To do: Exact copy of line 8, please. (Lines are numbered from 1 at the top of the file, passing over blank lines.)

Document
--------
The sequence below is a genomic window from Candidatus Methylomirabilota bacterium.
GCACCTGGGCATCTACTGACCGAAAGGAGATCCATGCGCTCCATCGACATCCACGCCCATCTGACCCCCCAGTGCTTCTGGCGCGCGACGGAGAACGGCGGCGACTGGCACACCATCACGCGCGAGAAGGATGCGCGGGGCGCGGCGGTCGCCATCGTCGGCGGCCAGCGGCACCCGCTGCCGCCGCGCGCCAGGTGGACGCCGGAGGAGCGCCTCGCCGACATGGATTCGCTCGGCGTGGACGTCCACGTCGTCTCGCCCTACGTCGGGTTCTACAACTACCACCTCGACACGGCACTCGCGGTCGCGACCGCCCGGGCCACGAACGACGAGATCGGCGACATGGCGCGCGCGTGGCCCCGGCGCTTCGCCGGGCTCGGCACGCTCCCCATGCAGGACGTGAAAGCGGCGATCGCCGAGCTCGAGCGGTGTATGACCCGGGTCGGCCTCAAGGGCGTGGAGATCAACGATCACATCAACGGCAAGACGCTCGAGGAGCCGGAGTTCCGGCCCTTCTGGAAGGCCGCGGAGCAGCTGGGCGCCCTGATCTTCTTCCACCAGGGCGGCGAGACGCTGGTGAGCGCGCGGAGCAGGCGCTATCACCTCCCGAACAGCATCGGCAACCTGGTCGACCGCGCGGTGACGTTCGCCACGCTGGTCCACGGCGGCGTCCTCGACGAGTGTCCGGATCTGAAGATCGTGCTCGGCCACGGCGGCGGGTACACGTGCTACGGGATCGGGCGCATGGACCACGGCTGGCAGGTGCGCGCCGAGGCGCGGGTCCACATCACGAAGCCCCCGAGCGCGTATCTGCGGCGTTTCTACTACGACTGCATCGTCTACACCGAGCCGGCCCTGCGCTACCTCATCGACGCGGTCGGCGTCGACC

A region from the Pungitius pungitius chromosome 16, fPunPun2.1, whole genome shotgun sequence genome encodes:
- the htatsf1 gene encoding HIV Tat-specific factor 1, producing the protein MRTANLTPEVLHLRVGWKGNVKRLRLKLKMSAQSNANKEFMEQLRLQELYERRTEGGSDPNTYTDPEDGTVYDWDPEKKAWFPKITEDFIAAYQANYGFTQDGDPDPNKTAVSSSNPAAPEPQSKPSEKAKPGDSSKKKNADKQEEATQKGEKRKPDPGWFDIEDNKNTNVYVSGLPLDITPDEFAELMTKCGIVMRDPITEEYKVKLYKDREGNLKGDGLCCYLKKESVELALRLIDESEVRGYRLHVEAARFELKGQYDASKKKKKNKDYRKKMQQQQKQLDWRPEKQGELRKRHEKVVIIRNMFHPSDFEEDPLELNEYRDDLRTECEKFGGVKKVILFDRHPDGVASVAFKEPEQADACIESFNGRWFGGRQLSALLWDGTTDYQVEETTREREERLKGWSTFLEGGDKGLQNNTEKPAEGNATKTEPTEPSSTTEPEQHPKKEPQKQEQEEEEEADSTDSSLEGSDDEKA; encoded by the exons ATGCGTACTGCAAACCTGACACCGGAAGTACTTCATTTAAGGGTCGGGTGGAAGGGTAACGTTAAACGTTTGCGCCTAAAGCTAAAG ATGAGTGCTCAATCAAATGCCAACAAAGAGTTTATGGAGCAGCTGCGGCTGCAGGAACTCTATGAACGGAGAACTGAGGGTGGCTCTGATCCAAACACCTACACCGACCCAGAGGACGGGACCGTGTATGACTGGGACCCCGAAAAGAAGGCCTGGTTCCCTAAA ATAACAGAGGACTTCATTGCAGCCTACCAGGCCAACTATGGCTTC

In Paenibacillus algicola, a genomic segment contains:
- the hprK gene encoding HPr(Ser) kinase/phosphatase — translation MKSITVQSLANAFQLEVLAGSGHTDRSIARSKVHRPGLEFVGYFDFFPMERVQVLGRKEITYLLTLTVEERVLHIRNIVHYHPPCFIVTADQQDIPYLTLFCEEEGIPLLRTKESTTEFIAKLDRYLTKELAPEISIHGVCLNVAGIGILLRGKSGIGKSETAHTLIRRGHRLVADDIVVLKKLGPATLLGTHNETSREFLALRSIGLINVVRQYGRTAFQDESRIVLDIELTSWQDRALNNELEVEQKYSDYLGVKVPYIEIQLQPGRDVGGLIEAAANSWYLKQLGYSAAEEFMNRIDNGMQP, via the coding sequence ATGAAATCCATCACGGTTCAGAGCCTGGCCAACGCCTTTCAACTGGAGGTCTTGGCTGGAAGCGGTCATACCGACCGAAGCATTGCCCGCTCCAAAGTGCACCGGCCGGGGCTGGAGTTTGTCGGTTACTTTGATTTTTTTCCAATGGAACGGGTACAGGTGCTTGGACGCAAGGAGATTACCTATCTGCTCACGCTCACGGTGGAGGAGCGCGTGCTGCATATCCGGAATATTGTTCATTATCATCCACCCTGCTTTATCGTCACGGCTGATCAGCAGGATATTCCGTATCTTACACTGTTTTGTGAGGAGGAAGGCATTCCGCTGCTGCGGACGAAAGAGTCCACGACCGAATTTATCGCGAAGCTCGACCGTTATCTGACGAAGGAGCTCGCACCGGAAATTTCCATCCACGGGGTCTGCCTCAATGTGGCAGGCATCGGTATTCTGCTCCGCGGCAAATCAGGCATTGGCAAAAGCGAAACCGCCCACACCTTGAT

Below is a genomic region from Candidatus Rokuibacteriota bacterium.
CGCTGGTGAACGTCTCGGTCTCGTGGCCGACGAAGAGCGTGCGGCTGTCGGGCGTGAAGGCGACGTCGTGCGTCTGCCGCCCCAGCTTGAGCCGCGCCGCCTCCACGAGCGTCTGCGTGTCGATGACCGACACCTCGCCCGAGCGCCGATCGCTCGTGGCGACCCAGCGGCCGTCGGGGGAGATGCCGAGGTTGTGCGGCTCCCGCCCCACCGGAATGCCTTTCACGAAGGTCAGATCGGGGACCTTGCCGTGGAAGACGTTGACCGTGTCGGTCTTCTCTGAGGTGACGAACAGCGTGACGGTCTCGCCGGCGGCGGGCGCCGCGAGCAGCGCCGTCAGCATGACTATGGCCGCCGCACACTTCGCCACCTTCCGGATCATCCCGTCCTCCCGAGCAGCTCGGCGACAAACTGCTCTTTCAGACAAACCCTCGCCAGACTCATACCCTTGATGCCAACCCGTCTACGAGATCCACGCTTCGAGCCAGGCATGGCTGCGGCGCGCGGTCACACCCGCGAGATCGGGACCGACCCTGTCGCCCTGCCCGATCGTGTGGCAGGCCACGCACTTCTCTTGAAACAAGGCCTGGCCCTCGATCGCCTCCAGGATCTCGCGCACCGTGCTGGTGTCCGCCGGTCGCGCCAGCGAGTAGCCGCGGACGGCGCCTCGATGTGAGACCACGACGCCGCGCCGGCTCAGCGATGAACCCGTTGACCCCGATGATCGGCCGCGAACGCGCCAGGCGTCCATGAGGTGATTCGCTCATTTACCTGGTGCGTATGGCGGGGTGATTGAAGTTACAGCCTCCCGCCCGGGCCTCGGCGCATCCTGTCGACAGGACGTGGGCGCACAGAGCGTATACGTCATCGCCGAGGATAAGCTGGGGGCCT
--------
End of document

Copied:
CGCTGGTGAACGTCTCGGTCTCGTGGCCGACGAAGAGCGTGCGGCTGTCGGGCGTGAAGGCGACGTCGTGCGTCTGCCGCCCCAGCTTGAGCCGCGCCGCCTCCACGAGCGTCTGCGTGTCGATGACCGACACCTCGCCCGAGCGCCGATCGCTCGTGGCGACCCAGCGGCCGTCGGGGGAGATGCCGAGGTTGTGCGGCTCCCGCCCCACCGGAATGCCTTTCACGAAGGTCAGATCGGGGACCTTGCCGTGGAAGACGTTGACCGTGTCGGTCTTCTCTGAGGTGACGAACAGCGTGACGGTCTCGCCGGCGGCGGGCGCCGCGAGCAGCGCCGTCAGCATGACTATGGCCGCCGCACACTTCGCCACCTTCCGGATCATCCCGTCCTCCCGAGCAGCTCGGCGACAAACTGCTCTTTCAGACAAACCCTCGCCAGACTCATACCCTTGATGCCAACCCGTCTACGAGATCCACGCTTCGAGCCAGGCATGGCTGCGGCGCGCGGTCACACCCGCGAGATCGGGACCGACCCTGTCGCCCTGCCCGATCGTGTGGCAGGCCACGCACTTCTCTTGAAACAAGGCCTGGCCCTCGATCGCCTCCAGGATCTCGCGCACCGTGCTGGTGTCCGCCGGTCGCGCCAGCGAGTAGCCGCGGACGGCGCCTCGATGTGAGACCACGACGCCGCGCCGGCTCAGCGATGAACCCGTTGACCCCGATGATCGGCCGCGAACGCGCCAGGCGTCCATGAGGTGATTCGCTCATTTACCTGGTGCGTATGGCGGGGTGATTGAAGTTACAGCCTCCCGCCCGGGCCTCGGCGCATCCTGTCGACAGGACGTGGGCGCACAGAGCGTATACGTCATCGCCGAGGATAAGCTGGGGGCCT